Sonoma State community shaken, supportive
Sonoma State University was the site of a fatal stabbing on Sunday, May 13. The incident occured at the Sauvignon Village student apartments, where a dispute broke out between two men. Tyler Bratton, a 19-year-old, has been accused of fatally stabbing a 26-year-old Sonoma County resident. Neither individuals involved were students.
The Petaluma Police Department has taken charge of the investigation, but was clear to assert that this incident presents no threat to Sonoma State students.
“It was an isolated event and it wasn’t random, so there is no real threat to the campus,” said Tim Lions, the Petaluma Police Department lieutenant. “It just happened to be an incident that occured at a Sonoma State apartment.”
Notifications were sent out to students who lived in the apartments or on campus, but most students who lived outside of the apartments did not receive any type of immediate notification.
The event — which occured during Sonoma State’s finals week — appeared to have been sufficiently contained, and resources were quickly offered to students. However, complaints and concerns from students rose to the surface.
“I had a lot of friends who were upperclassmen and lived off campus that weren’t informed,” said Alley Perry, a second-year English major at Sonoma State. “My friends that didn’t live on campus were upset that they didn’t get notified and didn’t hear about it until they looked at social media.”
The university did offer counseling, alternative housing options and notifications for the students living on campus.
“We reached out to students and let them know that counselors were available, and we wanted to make sure they had a place to go, so we offered hotel rooms,” said Paul Gullixson, the associate vice president of strategic communications at Sonoma State.
Sonoma State has also had to deal with the fires leading to campus evacuations in October 2017. Resources were also offered after this incident, with 50 hotel rooms being reserved for students after the campus fatality. No students, however, took the university up on this offer.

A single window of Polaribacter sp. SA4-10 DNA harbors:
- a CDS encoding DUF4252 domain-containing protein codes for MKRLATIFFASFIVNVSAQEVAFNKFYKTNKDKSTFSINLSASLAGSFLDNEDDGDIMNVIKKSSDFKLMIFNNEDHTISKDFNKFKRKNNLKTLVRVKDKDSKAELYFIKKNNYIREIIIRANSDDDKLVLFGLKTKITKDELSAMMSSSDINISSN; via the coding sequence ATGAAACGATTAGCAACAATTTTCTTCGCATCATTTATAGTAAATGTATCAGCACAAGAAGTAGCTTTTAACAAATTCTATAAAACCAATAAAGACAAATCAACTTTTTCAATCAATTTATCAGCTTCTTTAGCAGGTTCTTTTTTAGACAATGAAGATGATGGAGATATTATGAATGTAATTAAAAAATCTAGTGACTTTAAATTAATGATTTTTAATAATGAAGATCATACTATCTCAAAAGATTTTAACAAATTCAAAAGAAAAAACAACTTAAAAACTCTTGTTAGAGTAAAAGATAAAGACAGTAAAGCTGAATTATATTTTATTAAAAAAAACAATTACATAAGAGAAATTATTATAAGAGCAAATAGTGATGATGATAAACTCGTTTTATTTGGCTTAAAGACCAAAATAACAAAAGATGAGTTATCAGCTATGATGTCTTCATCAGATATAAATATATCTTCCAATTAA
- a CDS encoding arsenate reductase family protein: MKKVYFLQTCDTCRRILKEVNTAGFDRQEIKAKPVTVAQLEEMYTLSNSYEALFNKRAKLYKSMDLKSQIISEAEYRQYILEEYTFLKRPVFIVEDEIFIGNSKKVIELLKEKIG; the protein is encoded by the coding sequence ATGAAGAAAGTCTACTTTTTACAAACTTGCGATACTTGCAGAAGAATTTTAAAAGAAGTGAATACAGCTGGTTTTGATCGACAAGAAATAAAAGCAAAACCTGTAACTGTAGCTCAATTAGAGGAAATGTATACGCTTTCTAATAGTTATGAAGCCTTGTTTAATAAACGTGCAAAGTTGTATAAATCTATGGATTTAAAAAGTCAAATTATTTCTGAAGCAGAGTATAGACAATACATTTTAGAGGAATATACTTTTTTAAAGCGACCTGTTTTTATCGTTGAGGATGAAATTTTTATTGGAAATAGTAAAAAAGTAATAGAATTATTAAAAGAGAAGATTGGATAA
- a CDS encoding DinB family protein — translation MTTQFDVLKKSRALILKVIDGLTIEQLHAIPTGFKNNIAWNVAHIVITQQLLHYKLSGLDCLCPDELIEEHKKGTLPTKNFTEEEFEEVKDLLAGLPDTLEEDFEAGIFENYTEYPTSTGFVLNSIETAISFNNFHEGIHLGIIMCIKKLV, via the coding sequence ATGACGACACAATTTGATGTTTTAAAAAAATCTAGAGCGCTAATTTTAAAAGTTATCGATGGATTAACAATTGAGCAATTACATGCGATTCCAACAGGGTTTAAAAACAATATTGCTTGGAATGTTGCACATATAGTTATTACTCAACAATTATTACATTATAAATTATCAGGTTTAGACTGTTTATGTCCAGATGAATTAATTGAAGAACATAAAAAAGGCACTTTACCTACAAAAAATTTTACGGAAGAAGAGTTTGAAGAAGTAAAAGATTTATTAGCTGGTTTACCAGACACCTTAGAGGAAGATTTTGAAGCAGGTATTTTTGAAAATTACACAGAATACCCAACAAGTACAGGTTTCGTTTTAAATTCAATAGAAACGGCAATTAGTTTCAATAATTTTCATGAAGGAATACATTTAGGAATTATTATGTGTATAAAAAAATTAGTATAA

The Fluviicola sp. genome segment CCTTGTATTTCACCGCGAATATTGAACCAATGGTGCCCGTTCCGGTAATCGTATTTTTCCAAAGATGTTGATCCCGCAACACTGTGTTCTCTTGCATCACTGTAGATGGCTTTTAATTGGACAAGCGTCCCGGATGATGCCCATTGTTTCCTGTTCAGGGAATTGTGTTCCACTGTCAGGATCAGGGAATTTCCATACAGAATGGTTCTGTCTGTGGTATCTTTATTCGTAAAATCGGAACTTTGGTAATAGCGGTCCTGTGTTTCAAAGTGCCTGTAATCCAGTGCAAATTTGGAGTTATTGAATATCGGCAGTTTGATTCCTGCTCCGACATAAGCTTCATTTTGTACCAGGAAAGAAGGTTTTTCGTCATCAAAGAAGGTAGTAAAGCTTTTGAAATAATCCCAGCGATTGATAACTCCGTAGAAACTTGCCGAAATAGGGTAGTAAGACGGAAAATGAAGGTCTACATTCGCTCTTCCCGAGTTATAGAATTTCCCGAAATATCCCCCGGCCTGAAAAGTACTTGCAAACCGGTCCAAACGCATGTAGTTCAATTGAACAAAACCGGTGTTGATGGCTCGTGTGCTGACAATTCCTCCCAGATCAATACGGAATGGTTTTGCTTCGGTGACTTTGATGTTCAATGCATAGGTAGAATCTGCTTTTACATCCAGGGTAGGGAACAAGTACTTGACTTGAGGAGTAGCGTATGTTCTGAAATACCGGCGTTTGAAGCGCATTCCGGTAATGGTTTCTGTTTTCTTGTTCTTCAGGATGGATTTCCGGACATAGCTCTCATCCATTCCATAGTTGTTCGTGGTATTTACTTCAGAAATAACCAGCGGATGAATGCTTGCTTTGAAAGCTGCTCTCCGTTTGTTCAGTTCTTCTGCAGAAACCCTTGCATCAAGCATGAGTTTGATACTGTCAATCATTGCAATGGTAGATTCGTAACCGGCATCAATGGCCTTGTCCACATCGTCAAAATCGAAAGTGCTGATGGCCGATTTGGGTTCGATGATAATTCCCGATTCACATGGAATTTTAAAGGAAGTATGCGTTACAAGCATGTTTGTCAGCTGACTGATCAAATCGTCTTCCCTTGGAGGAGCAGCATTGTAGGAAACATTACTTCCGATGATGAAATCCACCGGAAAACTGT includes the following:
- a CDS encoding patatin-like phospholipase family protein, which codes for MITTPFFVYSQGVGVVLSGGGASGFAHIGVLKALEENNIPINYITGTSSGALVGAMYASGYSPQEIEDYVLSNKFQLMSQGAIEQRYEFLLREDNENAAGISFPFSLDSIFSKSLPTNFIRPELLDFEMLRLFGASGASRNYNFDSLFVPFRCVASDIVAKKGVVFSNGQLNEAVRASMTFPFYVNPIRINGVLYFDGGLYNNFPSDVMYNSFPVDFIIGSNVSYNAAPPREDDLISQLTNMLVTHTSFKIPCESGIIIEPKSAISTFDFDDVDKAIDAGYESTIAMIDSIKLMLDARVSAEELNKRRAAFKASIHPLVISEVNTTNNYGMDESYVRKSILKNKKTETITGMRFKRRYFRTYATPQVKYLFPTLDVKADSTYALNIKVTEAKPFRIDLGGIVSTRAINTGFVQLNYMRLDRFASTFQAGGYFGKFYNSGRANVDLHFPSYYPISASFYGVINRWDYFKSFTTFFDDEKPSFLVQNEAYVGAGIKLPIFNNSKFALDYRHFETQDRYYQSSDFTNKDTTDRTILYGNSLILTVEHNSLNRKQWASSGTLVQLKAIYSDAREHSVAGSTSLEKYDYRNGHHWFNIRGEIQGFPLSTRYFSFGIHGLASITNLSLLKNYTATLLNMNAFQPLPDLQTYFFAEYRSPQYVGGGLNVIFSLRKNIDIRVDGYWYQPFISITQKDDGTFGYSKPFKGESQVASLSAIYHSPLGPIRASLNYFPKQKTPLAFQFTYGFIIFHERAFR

“People were able to find accommodations with their friends or relatives nearby,” Gullixson said. “I think it’s just another example — similar to what happened after the fires — that people really responded with a sense of community and people really took care of each other and supported one another, and that the resiliency of the campus emerged once again.”
Violent acts occurring on college campuses, such as school shootings, have increased dramatically in recent years. Although this was not a random act of violence, the fact still stands that any event like this can be traumatic.
“It’s a tragedy that a young life was lost and of course that it took place on a university campus,” Lion said. “School should be a safe place for students to go focus on learning and not have to worry about violence […] that is the tragedy of it.”
The Petaluma Police Department is still in the process of locating two persons of interest for this case.
“We have the suspect and don’t think anyone else was involved, but they are most likely just witnesses,” Lion said.
The Sonoma State administration believes that this event and the way it was handled speaks to the solidarity and support that makes up Sonoma State University.
“It’s been a difficult year for this region and the campus, but people have showed great strength and support and really have reached out to make sure everyone is cared for, and this showed through in the incident,” Gullixson said.
Written by: Cassidy Kays — firstname.lastname@example.org